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Old 11-23-2013, 07:16 AM
 
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Quote:
Originally Posted by Memphis1979 View Post
That's because the second amendment wasn't about protecting gun ownership. It was about militia armies and the federal government not having the power to disband them.
Quote:
Originally Posted by Little-Acorn View Post
It was, exactly, about protecting the right of ordinary people to own and carry guns and other such weapons; and ALL governments not haing any authority to restrict or take that right away.
Memphis1979 is right.

The U.S. Constitution's Bill of Rights were originally limitations upon the federal government and not upon the state or local governments. This was implicitly understood at the time of the ratification of the Bill of Rights and explicitly stated by the Supreme Court of the United States in 1833 (Barron v. Baltimore).

The legal concept of the Incorporation of the Bill of Rights began in 1925 with the Supreme Court decision in Gitlow v. New York. Incorporation rests squarely upon the 14th Amendment to the Constitution.

The recognition that the 2nd Amendment was an individual right occurred 2008 in District of Columbia v. Heller. In the 5 to 4 decision of the Supreme Court, the intent of the 1st United States Congress was discarded, with the Second Amendment’s drafting history being called "of dubious interpretive worth". In the majority opinion, Justice Scalia based the individual right to keep and bear arms upon his parsing of the wording of the 2nd Amendment but more significantly upon earlier English Common Law and later state constitutions. Basically, Justice Scalia discounted the original intent of the framers of the amendment and reached to other sources.

The individual right to keep and bear arms was incorporated in 2010 by the Supreme Court in MacDonald v Chicago. In two separate majority opinions, both Associate Justice Samuel Alito and Associate Justice Clarence Thomas interestingly cited two different clauses contained within the 14th Amendment. Justice Alito rested his opinion upon the Due Process Clause while Justice Thomas relied upon the Privileges or Immunities Clause.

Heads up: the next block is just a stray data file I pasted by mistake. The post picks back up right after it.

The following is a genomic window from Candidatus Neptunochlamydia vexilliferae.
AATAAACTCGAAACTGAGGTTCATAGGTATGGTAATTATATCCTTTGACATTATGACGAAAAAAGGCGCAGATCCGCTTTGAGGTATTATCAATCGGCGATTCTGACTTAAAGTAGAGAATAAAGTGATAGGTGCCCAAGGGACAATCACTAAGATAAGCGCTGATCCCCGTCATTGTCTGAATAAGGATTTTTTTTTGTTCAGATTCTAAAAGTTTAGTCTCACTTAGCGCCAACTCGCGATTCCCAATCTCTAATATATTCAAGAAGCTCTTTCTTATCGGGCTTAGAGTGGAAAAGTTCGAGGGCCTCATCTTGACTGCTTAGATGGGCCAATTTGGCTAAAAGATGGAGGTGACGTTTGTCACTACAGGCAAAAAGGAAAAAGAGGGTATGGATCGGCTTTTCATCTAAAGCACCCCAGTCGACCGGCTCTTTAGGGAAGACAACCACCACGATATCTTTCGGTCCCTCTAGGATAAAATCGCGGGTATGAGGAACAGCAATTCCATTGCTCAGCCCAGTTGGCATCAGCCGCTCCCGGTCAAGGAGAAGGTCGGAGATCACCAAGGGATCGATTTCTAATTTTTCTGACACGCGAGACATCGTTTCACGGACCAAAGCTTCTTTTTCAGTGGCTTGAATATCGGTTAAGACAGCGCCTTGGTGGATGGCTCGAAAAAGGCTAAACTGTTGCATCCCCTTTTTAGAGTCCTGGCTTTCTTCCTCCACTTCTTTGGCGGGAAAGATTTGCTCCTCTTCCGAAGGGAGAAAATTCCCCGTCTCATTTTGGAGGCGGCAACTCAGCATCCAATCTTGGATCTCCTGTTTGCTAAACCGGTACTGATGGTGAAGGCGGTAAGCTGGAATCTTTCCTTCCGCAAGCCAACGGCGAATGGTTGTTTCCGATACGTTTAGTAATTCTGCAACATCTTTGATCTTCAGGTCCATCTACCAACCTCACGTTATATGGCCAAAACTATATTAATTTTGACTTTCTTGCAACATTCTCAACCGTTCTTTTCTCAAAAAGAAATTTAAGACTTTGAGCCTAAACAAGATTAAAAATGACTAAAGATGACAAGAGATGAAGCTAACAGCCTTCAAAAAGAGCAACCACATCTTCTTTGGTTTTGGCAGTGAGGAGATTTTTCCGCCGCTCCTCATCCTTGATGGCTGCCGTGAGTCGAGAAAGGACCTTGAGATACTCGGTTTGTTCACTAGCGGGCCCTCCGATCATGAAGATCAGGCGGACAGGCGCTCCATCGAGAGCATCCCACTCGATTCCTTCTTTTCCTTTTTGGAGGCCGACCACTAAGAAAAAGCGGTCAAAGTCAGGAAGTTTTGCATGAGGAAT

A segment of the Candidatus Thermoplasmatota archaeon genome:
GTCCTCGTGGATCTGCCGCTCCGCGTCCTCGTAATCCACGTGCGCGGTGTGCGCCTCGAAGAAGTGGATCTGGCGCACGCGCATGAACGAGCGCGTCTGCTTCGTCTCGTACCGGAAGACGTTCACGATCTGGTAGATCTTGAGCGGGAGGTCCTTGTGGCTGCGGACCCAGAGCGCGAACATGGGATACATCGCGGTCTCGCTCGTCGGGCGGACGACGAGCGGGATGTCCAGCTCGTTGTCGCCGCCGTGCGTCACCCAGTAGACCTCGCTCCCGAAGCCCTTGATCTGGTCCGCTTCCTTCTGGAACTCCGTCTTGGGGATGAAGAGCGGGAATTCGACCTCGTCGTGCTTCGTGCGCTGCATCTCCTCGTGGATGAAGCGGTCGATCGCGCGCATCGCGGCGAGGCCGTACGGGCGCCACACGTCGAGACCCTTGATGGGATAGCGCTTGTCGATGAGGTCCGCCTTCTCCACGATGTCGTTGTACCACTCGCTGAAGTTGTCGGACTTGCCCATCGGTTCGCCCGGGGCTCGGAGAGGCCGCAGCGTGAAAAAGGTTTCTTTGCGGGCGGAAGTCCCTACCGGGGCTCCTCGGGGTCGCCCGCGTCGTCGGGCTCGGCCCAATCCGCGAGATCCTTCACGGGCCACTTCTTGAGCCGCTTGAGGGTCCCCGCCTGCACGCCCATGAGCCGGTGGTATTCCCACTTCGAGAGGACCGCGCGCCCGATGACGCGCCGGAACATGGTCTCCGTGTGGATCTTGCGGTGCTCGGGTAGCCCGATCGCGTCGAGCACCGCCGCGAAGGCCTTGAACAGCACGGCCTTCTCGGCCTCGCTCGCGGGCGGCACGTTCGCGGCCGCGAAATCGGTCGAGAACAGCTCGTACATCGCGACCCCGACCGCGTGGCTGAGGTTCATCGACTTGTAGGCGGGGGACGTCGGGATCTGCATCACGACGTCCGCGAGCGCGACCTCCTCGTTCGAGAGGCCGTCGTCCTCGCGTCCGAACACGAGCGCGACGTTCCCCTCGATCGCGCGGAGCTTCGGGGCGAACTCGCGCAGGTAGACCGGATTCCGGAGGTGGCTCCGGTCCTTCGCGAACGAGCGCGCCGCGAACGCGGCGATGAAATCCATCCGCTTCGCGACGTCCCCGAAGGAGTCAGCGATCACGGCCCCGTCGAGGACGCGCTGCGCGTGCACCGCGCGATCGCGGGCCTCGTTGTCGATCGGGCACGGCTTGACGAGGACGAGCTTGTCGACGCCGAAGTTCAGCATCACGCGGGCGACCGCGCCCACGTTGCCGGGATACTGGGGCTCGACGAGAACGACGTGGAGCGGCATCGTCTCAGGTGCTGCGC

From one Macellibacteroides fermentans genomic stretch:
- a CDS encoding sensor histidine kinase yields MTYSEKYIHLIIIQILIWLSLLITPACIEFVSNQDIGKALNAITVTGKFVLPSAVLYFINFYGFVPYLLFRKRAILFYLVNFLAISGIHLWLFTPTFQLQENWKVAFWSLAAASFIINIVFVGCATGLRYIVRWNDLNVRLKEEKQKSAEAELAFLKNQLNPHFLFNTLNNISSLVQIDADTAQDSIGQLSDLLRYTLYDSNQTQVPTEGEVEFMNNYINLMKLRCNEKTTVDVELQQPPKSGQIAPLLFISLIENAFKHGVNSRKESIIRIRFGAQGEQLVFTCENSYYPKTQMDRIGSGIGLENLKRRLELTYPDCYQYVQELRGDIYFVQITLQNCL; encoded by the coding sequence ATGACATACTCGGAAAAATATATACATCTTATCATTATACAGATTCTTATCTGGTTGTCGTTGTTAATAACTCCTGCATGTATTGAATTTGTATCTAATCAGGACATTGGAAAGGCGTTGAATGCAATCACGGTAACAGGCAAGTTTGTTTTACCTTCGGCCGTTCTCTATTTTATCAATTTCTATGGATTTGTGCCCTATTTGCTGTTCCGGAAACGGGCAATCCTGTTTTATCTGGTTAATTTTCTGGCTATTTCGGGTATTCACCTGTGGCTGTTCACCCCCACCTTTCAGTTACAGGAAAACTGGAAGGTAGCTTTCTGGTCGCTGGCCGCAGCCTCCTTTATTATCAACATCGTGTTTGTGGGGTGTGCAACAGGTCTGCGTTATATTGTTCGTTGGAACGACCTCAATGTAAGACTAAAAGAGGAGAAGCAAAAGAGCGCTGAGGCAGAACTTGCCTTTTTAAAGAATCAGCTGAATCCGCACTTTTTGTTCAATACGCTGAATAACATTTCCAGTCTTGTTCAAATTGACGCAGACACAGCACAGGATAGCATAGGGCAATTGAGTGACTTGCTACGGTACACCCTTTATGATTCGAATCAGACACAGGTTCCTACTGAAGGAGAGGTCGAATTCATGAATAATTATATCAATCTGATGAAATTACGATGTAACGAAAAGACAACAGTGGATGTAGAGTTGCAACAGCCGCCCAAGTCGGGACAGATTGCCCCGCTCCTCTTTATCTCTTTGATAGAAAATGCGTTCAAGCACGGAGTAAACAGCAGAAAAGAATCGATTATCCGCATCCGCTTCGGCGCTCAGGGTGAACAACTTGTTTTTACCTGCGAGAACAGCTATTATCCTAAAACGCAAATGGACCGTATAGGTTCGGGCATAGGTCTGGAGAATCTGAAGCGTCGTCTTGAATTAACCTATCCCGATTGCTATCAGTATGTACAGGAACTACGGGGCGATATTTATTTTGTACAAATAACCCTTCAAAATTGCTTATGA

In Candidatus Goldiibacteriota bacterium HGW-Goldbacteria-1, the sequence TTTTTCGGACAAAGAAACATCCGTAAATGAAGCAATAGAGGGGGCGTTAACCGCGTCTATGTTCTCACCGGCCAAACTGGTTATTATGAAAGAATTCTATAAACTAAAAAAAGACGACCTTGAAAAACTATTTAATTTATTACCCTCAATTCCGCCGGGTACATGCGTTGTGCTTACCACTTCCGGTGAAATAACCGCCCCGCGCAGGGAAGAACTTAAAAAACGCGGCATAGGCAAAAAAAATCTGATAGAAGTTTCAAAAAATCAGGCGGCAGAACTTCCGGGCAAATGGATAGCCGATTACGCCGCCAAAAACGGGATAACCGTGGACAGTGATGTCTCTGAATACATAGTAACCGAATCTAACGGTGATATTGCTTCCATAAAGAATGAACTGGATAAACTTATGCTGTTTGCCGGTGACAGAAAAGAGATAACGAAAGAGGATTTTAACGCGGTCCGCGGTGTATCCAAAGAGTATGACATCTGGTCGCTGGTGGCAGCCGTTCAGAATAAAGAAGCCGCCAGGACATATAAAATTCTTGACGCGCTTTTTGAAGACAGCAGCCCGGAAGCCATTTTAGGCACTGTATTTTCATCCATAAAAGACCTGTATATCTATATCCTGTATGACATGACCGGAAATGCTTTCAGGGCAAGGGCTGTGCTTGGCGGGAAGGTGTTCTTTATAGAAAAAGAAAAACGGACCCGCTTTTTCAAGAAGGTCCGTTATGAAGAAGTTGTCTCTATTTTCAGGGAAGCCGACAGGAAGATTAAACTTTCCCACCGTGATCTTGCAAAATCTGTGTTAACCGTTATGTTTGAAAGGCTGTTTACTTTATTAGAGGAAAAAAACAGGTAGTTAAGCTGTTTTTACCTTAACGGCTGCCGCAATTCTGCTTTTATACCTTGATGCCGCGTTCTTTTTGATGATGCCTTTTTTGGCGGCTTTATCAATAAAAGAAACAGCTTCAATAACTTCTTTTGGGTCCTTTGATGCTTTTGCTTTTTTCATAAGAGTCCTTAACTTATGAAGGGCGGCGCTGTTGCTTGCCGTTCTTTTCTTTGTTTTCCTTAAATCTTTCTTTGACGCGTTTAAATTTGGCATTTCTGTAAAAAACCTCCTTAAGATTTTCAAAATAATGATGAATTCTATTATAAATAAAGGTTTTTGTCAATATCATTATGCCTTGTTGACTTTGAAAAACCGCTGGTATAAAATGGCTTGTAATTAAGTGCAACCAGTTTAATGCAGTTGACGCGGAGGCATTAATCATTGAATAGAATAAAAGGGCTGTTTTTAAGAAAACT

So yes, there's no 'except for' phrase in the 2nd Amendment, but originally the intent was to prevent the federal government and only the federal government from taking arms away from citizens. The original intent was that the right to keep and bear arms was to be regulated by the various state governments.

Quote:
Originally Posted by Memphis1979 View Post
Also there are other portions that say, if you're a felon, you lose lots of rights
Quote:
Originally Posted by Little-Acorn View Post
Other portions of what?
The decision of the Supreme Court in District of Columbia v Heller, perhaps?

"Like most rights, the Second Amendment right is not unlimited. It is not a right to keep and carry any weapon whatsoever in any manner whatsoever and for whatever purpose: For example, concealed weapons prohibitions have been upheld under the Amendment or state analogues. The Court’s opinion should not be taken to cast doubt on longstanding prohibitions on the possession of firearms by felons and the mentally ill, or laws forbidding the carrying of firearms in sensitive places such as schools and government buildings, or laws imposing conditions and qualifications on the commercial sale of arms."

Or maybe from Justice Scalia's majority opinion in the same case?

"Like most rights, the right secured by the Second Amendment is not unlimited. From Blackstone through the 19th-century cases, commentators and courts routinely explained that the right was not a right to keep and carry any weapon whatsoever in any manner whatsoever and for whatever purpose."